Legendary New York City barman Tom Vaught died on Saturday (11.03) from complications of cancer. Vaught was not a “star-tender” of the contemporary era, but he was indisputably an icon of bartending. The man belonged to Old New York, a paternal therapist cum bartender, better suited for Joseph Mitchell’s cadre of characters than the pages of a glossy ‘lifestyle’ publication.
And, he liked it that way.
“A good bar is already a little bit like time travel. When Tom was behind it, the bar was a Leadville mining saloon, a Brooklyn waterfront dive, a punk bar, an old-man bar, every kind of good bar,” Vaught’s friend Dave Wondrich told NP. “None like him.”
Vaught was a child of Gotham, born in St. Albans, Queens in 1968. Like many other boomers, his parents elected to move the family to the greener pastures of suburbia and Tom spent the majority of his childhood in Westchester, NY. Like the children of many boomers, Tom reacted with rebellion, opting to dip his toes into the world of creative disciplines. He first matriculated in the School of Visual Arts, then flirted with acting, music, and writing.
Vaught’s work in the creative arts continued throughout the remainder of his life both as a vocation and an overarching influence. However, in 1991, he stepped behind the stick at Stella’s and found his calling. Tom would later work at WXOU, The Magician, and the Brooklyn Inn.
Vaught was a barman. But, while he slung drinks with the best of them, the job was not about alcohol or mixology. Rather, the bar was merely a vessel for his oversized personality and love of community.
The watering hole was the center of a collective that Tom governed. Within those darkened rooms, he offered advice to a steady stream of ink-stained wretches stuck on stories. He aided NYC’s remaining regional raconteurs as they struggled with the City’s rising rents. Other times, he was the one providing the story to a rapt audience. On many occasions, his patrons and friends discovered that beneath a gruff exterior lay a tender should to cry on.
Tom Vaught was not a product of the internet era. To the contrary, he was an analog social network and encyclopedia. If his guests had a question, they could ask Tom—no smartphone required for answers. His reality was neither virtual nor augmented. He embraced actual life fully in all its splendor and shittiness. That ethos meant that the bar was a stage befitting his theatrical roots and every shift was a performance.
“Tom ran the bar like a trawler captain runs his ship. He was salty, decisive, a little bit rough-and-tumble and always very funny,” recalled Wondrich. “But he was also deeply curious: not so much in the modern world, which could have evolved specifically to constrain the likes of him, but in the wide-open America of the nineteenth and early twentieth centuries. There, he was up on all of the terminology and technology. His knowledge of railroads and their history was unparalleled. He knew ships and boats. He knew all kinds of archaic crafts. Not that he was some sort of reenactor or dweeb–he was more of a kindred spirit with the badasses of the past than an imitator.”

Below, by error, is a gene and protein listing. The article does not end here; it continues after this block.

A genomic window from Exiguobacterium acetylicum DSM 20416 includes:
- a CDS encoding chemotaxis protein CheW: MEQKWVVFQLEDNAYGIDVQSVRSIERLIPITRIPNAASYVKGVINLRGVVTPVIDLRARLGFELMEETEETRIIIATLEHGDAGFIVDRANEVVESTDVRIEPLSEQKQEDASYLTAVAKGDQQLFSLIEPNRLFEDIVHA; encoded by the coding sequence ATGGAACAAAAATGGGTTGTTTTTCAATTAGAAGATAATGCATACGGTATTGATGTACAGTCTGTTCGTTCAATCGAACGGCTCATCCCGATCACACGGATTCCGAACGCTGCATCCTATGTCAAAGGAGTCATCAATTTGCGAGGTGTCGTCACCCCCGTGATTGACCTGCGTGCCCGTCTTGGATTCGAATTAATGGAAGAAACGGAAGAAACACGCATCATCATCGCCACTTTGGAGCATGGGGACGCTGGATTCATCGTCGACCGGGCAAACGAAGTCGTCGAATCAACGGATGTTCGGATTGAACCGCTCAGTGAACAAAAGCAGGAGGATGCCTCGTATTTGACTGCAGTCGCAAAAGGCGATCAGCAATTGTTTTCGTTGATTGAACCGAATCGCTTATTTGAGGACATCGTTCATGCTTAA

Given his passion for trains and ships, it was not surprising that Vaught also loved travel. His destinations ran the gamut from the blues delta of Mississippi to the bluegrass mountains of Colorado. In both locations, he we was greeted like family. Yet, the sailor’s life was his great calling and Tom seemed most at ease when spending time by the ocean in places like Block Island and Kismet, Fire Island.
Anyone who spent time with the Skipper in these locales knew that although the man served adult beverages, he had a way with children. Vaught was a mentor to adults and a downright mythical figure to children. By the ocean, he embraced his pirate persona and the local youth became his crew. For his sailors, he orchestrated annual treasure hunts on the beach and daily adventures across the islands.
Now, Tom Vaught has set sail on his final voyage. His farewell was evocative of Nelson plotting course for Trafalgar—proud and unwavering in his convictions no matter his knowledge of the grim outcome. In his final months, Vaught found solace in the words of William Ernest Henley’s ‘Invictus.’
“Out of the night that covers me; Black as the Pit from pole to pole; I thank whatever gods may be; For my unconquerable soul.”
Details on memorial services are forthcoming and we will update this post as they become available.
Editor’s Note: Thanks to Dave Wondrich and his excellent piece in Punch for help with biographical details.